This paper is mostly a follow up on the work of Etkin and Ordentlich that studied the capacity regions of binary input deterministic interference channels. The only binary input deterministic interference channel whose capacity region is unknown (up to isomorphism) is when one receiver receives the Boolean AND of the two transmitted symbols, and the other receiver obtains the Boolean OR of the two transmitted symbols. Etkin and Ordentlich stated in the paper that they believed that time-division would be the capacity region for this interference channel. In this paper we show that one can achieve rates outside the time-division region. That time-division yields the zero-error capacity region for this setting is known as Simonyi’s sand-glass conjecture, a statement that has received considerable attention in the combinatorics community. Various upper-bounds on the sum-rate of the zero error capacity region had been proposed in the combinatorics community. In this paper we evaluate an outer bound to the (traditional notion of) capacity region due to Etkin and Ordentlich and show that this yields, surprisingly, a tighter bound that the best known bound for the sand-glass problem. Finally, we establish the capacity region of the some special classes of binary input interference channels by improving on the outer-bound proposed by Etkin and Ordentlich.
In this paper, we study the achievable rate performance and the design of using purely discrete input signaling and treating interference as noise (TIN) for the two-user complex Gaussian interference channel (G-IC), where the channel introduces random phase rotation for all links. To analyze the achievable rate performance under this scenario, we first look into the corresponding deterministic interference channel model and design schemes to achieve the entire capacity region under TIN. Then, we translate the scheme into a multi-layer superposition coding scheme based on discrete inputs for G-IC and analyze the achievable rate under TIN. Our simulation results show that our scheme is capable of approaching the (outer bound of) capacity region of the complex G-IC and performs significantly better than Gaussian signalling with TIN.
In this work we consider common randomness-aided secure communications, where a limited common randomness is available at the transmitters. Specifically, we focus on a two-user interference channel with secrecy constraints and a wiretap channel with a helper, in the presence of a limited common randomness shared between the transmitters. For both two settings, we characterize the optimal secure sum degrees-of-freedom (DoF) or secure DoF as a function of the DoF of common randomness. The results reveal that the secure sum DoF or secure DoF increases as the DoF of common randomness increases, bridging the gap between the extreme DoF point with no common randomness and the other extreme DoF point with unlimited common randomness. The proposed scheme is a two-layer coding scheme, in which two sub-schemes are designed respectively in two layers, i.e., at two different power levels, utilizing common randomness in the first layer only. The role of the common randomness is to jam partial information signal at the eavesdroppers, without causing interference at the legitimate receivers. To prove the optimality of the proposed scheme, a new converse is also derived in this work.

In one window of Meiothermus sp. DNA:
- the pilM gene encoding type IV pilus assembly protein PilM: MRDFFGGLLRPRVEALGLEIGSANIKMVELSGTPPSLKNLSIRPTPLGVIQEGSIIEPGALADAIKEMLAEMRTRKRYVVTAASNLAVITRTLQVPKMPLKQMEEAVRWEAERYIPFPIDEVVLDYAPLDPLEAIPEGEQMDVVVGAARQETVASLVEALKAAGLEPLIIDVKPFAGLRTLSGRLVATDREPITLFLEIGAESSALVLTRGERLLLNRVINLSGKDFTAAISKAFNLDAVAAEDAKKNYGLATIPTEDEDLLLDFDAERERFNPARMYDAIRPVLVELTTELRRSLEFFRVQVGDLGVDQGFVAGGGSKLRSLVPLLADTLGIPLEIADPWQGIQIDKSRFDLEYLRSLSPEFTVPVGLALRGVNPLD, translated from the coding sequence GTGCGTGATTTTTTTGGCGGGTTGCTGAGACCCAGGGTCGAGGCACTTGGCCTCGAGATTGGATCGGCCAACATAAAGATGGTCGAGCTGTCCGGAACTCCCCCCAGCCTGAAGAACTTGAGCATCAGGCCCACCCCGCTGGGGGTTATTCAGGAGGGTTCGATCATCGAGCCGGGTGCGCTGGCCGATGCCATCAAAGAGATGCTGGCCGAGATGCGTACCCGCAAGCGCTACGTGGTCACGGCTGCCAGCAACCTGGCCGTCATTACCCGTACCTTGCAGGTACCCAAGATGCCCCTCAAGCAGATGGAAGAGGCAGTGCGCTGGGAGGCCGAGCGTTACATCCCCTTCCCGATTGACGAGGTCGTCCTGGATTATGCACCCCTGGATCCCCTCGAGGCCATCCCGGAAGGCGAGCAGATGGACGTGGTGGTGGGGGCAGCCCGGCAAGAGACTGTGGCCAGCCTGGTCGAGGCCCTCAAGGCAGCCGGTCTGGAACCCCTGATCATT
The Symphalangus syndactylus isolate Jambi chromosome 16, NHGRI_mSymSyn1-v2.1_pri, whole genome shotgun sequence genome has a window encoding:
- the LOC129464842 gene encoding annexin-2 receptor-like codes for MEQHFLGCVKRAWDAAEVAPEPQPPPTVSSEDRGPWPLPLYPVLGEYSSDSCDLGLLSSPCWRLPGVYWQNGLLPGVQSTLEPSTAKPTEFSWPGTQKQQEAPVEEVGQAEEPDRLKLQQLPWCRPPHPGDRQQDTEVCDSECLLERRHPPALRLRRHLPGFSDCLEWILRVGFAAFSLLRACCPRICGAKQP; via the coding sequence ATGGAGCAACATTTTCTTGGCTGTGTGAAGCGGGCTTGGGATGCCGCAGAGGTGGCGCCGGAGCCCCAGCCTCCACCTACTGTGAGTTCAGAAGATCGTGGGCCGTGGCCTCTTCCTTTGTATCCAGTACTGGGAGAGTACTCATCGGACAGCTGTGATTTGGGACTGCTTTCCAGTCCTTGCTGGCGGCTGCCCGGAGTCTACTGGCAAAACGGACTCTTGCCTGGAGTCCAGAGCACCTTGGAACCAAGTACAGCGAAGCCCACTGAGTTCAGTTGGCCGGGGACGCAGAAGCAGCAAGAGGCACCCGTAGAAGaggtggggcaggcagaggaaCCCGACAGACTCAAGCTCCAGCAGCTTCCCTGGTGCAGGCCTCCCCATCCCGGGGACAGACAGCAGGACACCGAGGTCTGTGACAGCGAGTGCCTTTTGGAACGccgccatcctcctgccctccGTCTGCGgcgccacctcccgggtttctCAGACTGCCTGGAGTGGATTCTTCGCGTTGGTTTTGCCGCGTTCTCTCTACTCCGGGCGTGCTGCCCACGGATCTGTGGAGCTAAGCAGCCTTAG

Under the assumption of perfect channel state information at the transmitters (CSIT), it is known that structured codes offer significant advantages in an interference network, e.g., lattice alignment allows a receiver to directly decode the sum of aligned interfering codewords at higher power levels even though individual codewords are not resolvable, subtract the aggregate interference, and then proceed to decode desired codewords at lower power levels. To what extent are such benefits of structured codes fundamentally limited by uncertainty in CSIT? To answer this question, we explore what is perhaps the simplest setting where the question presents itself -- a Z interference channel with secure communication. Using sum-set inequalities based on Aligned Images bounds we prove that the GDoF benefits of structured codes are lost completely under finite precision CSIT. The secure GDoF region of the Z interference channel is obtained as a byproduct of the analysis.